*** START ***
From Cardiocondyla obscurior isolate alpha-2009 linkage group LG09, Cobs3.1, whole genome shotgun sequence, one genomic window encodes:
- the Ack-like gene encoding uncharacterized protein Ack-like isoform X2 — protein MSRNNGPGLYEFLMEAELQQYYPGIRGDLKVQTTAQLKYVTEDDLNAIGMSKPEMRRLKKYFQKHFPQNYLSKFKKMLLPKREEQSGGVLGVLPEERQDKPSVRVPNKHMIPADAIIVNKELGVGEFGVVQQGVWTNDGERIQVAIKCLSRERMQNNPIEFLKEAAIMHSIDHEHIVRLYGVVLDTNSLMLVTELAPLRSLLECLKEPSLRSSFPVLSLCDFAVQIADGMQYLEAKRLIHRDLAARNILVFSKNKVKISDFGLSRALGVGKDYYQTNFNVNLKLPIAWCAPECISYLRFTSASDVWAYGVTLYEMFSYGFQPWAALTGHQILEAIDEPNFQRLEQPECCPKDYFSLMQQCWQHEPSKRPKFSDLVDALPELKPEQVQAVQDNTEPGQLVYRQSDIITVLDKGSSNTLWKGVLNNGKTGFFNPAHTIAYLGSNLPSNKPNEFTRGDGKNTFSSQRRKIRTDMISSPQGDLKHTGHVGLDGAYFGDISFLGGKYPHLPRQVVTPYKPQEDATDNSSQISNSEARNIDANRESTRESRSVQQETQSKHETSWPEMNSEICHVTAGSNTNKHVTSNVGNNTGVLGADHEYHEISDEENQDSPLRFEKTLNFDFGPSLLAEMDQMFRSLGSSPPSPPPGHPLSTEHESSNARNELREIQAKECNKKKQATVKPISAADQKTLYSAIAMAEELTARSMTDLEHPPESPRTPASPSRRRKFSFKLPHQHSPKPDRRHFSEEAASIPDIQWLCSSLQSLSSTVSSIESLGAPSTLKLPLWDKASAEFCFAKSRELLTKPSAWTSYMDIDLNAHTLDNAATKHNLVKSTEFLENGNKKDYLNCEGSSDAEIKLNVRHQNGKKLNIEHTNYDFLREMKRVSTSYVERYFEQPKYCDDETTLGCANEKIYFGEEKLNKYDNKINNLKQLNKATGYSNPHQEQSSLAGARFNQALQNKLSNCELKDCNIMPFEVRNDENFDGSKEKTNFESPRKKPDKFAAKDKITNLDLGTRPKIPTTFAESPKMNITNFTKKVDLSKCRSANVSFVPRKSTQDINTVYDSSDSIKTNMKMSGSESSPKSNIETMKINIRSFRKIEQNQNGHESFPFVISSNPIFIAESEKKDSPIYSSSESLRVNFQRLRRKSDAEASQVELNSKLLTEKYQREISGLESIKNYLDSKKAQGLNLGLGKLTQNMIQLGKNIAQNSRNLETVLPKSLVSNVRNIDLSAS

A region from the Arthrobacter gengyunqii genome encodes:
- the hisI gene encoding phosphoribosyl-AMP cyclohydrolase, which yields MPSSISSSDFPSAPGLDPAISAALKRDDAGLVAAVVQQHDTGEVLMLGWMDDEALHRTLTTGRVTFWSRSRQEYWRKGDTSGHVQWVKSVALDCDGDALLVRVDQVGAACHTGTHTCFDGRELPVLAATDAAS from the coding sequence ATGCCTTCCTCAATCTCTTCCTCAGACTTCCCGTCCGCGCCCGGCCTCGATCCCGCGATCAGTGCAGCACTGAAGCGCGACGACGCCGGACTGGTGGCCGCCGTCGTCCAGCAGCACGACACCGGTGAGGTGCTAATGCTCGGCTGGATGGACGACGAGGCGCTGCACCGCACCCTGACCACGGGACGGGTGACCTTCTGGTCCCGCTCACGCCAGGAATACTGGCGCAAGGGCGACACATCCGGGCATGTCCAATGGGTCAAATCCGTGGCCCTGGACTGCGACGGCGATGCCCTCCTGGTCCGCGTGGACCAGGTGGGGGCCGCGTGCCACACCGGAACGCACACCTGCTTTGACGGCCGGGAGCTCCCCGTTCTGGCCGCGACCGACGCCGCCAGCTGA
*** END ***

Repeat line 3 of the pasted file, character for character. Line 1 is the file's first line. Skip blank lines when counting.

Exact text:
A region from the Arthrobacter gengyunqii genome encodes: